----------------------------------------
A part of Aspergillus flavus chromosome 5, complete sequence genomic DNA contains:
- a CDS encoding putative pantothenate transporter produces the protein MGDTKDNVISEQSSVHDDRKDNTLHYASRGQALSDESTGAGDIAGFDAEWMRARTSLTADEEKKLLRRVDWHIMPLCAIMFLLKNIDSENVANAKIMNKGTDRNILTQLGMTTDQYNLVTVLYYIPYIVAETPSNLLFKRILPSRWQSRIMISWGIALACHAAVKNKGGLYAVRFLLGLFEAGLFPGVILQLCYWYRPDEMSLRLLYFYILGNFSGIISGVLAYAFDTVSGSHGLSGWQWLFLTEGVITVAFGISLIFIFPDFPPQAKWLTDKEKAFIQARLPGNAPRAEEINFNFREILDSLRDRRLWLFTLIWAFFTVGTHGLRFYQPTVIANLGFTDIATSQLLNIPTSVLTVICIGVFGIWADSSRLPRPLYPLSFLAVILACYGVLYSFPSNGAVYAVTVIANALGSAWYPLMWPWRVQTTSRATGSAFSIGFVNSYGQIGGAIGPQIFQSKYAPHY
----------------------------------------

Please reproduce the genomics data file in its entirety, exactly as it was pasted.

A part of Aspergillus flavus chromosome 5, complete sequence genomic DNA contains:
- a CDS encoding putative pantothenate transporter produces the protein MGDTKDNVISEQSSVHDDRKDNTLHYASRGQALSDESTGAGDIAGFDAEWMRARTSLTADEEKKLLRRVDWHIMPLCAIMFLLKNIDSENVANAKIMNKGTDRNILTQLGMTTDQYNLVTVLYYIPYIVAETPSNLLFKRILPSRWQSRIMISWGIALACHAAVKNKGGLYAVRFLLGLFEAGLFPGVILQLCYWYRPDEMSLRLLYFYILGNFSGIISGVLAYAFDTVSGSHGLSGWQWLFLTEGVITVAFGISLIFIFPDFPPQAKWLTDKEKAFIQARLPGNAPRAEEINFNFREILDSLRDRRLWLFTLIWAFFTVGTHGLRFYQPTVIANLGFTDIATSQLLNIPTSVLTVICIGVFGIWADSSRLPRPLYPLSFLAVILACYGVLYSFPSNGAVYAVTVIANALGSAWYPLMWPWRVQTTSRATGSAFSIGFVNSYGQIGGAIGPQIFQSKYAPHY